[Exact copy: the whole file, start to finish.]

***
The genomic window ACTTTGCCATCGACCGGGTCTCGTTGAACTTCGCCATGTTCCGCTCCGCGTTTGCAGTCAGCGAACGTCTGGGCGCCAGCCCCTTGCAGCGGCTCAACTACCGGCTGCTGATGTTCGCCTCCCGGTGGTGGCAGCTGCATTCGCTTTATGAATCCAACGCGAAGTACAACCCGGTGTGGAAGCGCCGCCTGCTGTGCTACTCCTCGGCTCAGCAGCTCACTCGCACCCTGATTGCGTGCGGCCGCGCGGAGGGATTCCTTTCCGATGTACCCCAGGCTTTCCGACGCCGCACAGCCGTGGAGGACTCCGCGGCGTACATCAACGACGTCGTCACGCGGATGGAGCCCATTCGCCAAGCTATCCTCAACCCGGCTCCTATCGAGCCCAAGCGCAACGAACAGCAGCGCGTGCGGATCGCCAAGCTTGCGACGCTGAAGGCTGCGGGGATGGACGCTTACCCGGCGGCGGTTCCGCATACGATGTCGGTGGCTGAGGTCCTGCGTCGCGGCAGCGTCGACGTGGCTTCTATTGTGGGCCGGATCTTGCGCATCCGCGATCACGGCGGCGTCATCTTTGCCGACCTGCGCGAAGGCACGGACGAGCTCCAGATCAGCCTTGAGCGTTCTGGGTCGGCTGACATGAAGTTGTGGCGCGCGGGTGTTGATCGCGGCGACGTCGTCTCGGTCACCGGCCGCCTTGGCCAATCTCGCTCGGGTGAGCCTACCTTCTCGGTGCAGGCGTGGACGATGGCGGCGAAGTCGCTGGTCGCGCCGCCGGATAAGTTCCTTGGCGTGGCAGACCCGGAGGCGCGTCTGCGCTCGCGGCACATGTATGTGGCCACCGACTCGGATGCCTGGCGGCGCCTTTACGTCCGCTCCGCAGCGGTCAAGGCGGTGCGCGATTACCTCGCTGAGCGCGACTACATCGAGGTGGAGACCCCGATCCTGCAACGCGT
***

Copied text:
The genomic window ACTTTGCCATCGACCGGGTCTCGTTGAACTTCGCCATGTTCCGCTCCGCGTTTGCAGTCAGCGAACGTCTGGGCGCCAGCCCCTTGCAGCGGCTCAACTACCGGCTGCTGATGTTCGCCTCCCGGTGGTGGCAGCTGCATTCGCTTTATGAATCCAACGCGAAGTACAACCCGGTGTGGAAGCGCCGCCTGCTGTGCTACTCCTCGGCTCAGCAGCTCACTCGCACCCTGATTGCGTGCGGCCGCGCGGAGGGATTCCTTTCCGATGTACCCCAGGCTTTCCGACGCCGCACAGCCGTGGAGGACTCCGCGGCGTACATCAACGACGTCGTCACGCGGATGGAGCCCATTCGCCAAGCTATCCTCAACCCGGCTCCTATCGAGCCCAAGCGCAACGAACAGCAGCGCGTGCGGATCGCCAAGCTTGCGACGCTGAAGGCTGCGGGGATGGACGCTTACCCGGCGGCGGTTCCGCATACGATGTCGGTGGCTGAGGTCCTGCGTCGCGGCAGCGTCGACGTGGCTTCTATTGTGGGCCGGATCTTGCGCATCCGCGATCACGGCGGCGTCATCTTTGCCGACCTGCGCGAAGGCACGGACGAGCTCCAGATCAGCCTTGAGCGTTCTGGGTCGGCTGACATGAAGTTGTGGCGCGCGGGTGTTGATCGCGGCGACGTCGTCTCGGTCACCGGCCGCCTTGGCCAATCTCGCTCGGGTGAGCCTACCTTCTCGGTGCAGGCGTGGACGATGGCGGCGAAGTCGCTGGTCGCGCCGCCGGATAAGTTCCTTGGCGTGGCAGACCCGGAGGCGCGTCTGCGCTCGCGGCACATGTATGTGGCCACCGACTCGGATGCCTGGCGGCGCCTTTACGTCCGCTCCGCAGCGGTCAAGGCGGTGCGCGATTACCTCGCTGAGCGCGACTACATCGAGGTGGAGACCCCGATCCTGCAACGCGT